Several recent lawsuits and class action claims have been filed by workers over allegations involving the Fair Labor Standards Act (FLSA) and other labor laws:
Court overturns ruling that denied certification in Applebee’s class action lawsuit
The U.S. 2nd Circuit Court of Appeals ruled in favor of former Applebee’s employees who had filed a class action lawsuit against T.L. Cannon Corp. , the owner of the restaurant chain, over state labor law violations for missed rest breaks and “spread of hour” claims. In Roach v. T.L. Cannon Corp., No. 3:10-CV-0591, the court overturned a lower court decision denying class certification in the case, ruling that the Supreme Court’s 5-4 decision in Comcast v. Behrend doesn’t mean that the need for individualized damage calculations precludes class certification.
Four Applebee’s employees filed the class action case, which alleged that Applebee’s violated New York state law by not granting overtime pay to employees working 10 hours or more and by subtracting pay for unused breaks. The court wrote that:
because we do not read Comcast as precluding class certification where damages are not capable of measurement on a classwide basis, we reject the district court’s sole reason for denying Plaintiffs’ motion for class certification.
The 2nd Circuit remanded the case back to the district court for further consideration.
Adult dancers awarded $265,000 in FLSA overtime lawsuit over “independent contractor” status
Six adult dancers who filed a FLSA lawsuit for unpaid wages against two clubs where they worked have been awarded a judgment of more than $265,000 by a Maryland federal judge. The judge added an additional $70,000 onto a previous $197,000 jury award for the dancers.
In McFeeley v. Jackson Street Entertainment LLC et al., No. 8:12-cv-0101, the dancers alleged that while working at Fuego’s Exotic Dance Club and Club Extasy Exotic Dance Club in Maryland, they were improperly paid as independent contractors.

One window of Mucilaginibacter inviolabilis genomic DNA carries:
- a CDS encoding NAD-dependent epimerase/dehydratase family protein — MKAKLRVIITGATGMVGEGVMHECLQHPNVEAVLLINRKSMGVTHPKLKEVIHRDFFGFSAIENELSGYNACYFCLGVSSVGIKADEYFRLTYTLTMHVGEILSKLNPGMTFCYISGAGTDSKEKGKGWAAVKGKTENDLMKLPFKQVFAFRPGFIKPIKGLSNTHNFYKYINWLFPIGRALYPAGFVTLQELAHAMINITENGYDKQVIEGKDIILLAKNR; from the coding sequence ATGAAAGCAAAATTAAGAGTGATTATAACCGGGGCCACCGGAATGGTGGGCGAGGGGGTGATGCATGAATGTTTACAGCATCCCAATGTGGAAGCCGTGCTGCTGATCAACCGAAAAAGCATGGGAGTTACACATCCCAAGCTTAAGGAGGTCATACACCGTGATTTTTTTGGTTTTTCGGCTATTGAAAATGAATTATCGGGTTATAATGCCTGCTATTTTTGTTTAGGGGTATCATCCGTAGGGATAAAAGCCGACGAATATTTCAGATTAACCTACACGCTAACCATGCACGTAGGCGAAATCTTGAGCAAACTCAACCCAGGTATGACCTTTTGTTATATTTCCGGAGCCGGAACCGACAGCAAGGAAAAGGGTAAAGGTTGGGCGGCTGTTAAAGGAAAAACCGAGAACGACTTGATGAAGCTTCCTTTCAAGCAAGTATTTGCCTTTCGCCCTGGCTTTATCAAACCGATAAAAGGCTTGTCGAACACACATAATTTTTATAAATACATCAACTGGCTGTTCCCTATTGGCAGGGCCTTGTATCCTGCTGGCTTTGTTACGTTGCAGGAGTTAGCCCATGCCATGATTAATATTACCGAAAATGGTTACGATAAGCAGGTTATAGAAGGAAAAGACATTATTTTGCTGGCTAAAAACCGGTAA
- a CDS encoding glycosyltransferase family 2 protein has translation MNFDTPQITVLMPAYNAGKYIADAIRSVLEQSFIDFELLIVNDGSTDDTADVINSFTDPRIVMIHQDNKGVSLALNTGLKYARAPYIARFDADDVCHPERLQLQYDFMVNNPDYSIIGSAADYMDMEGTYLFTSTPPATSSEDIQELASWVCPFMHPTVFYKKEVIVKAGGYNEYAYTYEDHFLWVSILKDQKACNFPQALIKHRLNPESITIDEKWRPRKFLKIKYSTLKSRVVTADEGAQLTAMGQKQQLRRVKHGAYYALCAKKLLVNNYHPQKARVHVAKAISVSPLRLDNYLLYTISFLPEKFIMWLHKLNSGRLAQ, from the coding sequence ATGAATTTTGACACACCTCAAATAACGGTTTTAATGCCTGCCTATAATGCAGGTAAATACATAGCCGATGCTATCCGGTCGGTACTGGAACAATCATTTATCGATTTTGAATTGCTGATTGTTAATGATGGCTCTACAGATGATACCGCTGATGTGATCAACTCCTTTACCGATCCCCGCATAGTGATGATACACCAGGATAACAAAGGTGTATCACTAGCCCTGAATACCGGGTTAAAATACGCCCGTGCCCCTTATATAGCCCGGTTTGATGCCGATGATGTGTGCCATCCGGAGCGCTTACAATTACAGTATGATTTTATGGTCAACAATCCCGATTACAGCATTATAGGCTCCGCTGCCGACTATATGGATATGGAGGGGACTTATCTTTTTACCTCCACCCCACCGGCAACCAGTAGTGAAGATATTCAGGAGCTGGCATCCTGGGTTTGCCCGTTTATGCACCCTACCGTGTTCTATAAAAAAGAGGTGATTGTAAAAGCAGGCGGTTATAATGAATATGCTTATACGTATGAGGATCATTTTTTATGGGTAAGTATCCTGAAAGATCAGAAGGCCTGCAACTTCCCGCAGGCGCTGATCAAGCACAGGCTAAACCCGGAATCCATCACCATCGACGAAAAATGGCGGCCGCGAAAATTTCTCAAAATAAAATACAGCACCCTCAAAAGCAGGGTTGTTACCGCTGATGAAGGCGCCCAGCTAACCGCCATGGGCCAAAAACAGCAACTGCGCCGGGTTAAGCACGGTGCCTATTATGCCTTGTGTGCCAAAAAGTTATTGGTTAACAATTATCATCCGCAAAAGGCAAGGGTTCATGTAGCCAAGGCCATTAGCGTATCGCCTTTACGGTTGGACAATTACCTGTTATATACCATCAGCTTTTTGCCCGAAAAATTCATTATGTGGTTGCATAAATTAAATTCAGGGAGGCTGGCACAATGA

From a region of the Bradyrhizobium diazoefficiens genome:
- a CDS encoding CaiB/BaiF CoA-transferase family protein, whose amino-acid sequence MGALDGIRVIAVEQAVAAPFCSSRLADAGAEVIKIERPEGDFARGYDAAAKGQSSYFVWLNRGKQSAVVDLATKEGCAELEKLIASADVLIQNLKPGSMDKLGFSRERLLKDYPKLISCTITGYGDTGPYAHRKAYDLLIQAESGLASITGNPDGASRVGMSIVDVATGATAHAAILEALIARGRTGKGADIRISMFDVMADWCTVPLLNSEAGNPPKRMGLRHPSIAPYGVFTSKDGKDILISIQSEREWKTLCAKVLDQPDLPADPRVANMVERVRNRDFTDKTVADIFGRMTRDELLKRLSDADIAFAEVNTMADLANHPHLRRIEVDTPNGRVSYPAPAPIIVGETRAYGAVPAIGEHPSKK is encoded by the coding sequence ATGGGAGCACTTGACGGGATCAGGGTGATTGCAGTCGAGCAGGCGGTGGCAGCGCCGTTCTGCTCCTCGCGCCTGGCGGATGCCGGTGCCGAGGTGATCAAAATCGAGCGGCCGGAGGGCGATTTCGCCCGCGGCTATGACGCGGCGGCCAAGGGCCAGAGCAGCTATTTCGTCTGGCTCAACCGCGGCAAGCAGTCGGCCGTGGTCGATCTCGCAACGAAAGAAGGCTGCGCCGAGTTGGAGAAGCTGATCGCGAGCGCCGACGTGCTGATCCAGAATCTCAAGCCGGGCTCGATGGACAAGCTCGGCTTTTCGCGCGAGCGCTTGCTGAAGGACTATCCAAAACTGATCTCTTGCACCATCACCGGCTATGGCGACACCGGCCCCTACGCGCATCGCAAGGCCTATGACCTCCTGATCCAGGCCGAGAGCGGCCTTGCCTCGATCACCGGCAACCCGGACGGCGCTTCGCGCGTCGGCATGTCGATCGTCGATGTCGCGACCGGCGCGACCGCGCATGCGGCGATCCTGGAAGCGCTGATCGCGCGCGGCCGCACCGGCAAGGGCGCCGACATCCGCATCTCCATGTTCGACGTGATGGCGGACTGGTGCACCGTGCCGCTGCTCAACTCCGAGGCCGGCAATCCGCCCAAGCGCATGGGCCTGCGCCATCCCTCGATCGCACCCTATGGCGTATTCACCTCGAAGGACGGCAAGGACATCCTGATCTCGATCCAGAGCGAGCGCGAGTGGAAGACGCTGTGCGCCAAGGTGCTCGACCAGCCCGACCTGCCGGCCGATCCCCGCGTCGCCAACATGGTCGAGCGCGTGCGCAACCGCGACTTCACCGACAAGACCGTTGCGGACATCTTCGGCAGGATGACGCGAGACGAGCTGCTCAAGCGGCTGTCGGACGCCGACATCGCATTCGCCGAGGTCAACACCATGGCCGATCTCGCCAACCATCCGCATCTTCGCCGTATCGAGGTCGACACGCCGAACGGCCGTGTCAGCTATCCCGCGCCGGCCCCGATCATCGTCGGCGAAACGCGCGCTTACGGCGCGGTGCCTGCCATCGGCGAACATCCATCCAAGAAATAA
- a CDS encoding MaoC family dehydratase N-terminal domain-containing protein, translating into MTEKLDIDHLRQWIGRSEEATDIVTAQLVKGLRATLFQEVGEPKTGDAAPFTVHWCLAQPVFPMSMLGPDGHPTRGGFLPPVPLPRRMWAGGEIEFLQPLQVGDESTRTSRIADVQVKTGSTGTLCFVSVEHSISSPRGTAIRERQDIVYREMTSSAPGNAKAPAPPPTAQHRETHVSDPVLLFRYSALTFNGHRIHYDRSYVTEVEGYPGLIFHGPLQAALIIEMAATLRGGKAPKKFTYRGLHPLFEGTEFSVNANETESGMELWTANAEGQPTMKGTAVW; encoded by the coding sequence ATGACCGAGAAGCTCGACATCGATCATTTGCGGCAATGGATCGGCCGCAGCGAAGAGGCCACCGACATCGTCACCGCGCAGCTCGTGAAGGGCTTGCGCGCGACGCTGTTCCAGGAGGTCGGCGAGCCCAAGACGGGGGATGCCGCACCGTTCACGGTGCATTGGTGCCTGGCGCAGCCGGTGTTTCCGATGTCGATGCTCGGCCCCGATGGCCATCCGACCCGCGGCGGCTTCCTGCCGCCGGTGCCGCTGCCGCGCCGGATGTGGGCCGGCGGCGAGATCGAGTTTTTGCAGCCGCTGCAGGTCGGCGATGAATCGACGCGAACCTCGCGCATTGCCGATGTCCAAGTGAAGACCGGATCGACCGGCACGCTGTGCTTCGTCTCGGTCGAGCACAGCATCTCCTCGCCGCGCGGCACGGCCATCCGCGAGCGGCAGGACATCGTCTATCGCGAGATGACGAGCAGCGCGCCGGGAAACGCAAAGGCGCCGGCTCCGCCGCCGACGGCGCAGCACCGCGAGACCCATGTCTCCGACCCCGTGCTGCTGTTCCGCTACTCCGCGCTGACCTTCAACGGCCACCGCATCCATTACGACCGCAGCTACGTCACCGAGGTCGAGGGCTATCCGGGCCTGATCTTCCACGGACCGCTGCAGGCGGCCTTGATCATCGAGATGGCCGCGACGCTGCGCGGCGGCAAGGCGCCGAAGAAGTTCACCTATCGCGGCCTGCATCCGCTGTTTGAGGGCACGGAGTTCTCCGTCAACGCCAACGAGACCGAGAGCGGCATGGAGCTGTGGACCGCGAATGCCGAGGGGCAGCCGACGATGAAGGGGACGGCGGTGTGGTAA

The essence of this entire case is that the plaintiffs and other similarly situated individuals were improperly classified as independent contractors and, as a consequence, defendants failed to pay these individuals wages and overtime compensation as required by Maryland and federal Law.
The lawsuit alleged that these wages violated FLSA overtime laws, which include guarantees of regular wages, and overtime compensation.
Indian shipbuilding workers file FLSA lawsuit against Signal International over human trafficking claims
A group of Indian shipbuilders who filed a human trafficking lawsuit against Signal International LLC has asked a Louisiana federal court to grant FLSA certification for their lawsuit against the company. The lawsuit alleges that Signal violated the Trafficking Victims Protection Act, the Racketeer Influenced and Corrupt Organizations Act, and the Fair Labor Standards Act (FLSA).
According to the workers’ FLSA allegations against the company in David et al. v. Signal International LLC et al., No. 2:08-cv-01220, Signal required fee payments from workers who came to the U.S. on temporary H2-B work visas. Signal allegedly promised the workers that they would eventually be able to live and work in the U.S. on a more permanent basis by making the fee payments.
In their original lawsuit, the workers alleged that while working for Signal, they were forced to work as welders, pipefitters and in other shipbuilding positions. The workers alleged that they were made to live in overcrowded, deplorable conditions at camps that were protected by guards.
Pinkerton security guards allege meal break violations in proposed class action lawsuit
A group of California security guards has filed a lawsuit against Pinkerton Government Services Inc. for making them remain on duty during their meal breaks. The class action lawsuit was filed on behalf of more than 1,400 Pinkerton guards who were allegedly subjected to violations of state labor laws.
According to the lawsuit (Catherine E. Avilez v. Pinkerton Government Services, No. 8:11-cv-00493), security guards were forced to remain on duty during their meal breaks instead of being given 30 minute off-duty breaks as required by California state law.
Pinkerton had argued against granting class certification in the case on the grounds that Catherine Avilez, the security guard who filed the class action lawsuit, is not an appropriate class representative. Although some Pinkerton security guards involved in the litigation signed a document waiving their right to participate in class actions against the company, Avilez was never forced to sign such a document.
Heygood, Orr & Pearson and FLSA Lawsuits
If you were made to work unpaid overtime or experienced other violations of FLSA labor laws, you may be able to file a lawsuit and seek damages for these practices. The attorneys at Heygood, Orr & Pearson have filed lawsuits against some of the largest multinational corporations in the world, and will work hard to ensure that you receive the best possible result in your case.
To learn more about filing an FLSA unpaid overtime lawsuit and to receive a free consultation about your case, contact the lawyers at Heygood, Orr & Pearson by calling toll-free at 1-877-446-9001, or by following the link to our free case evaluation form located on this website.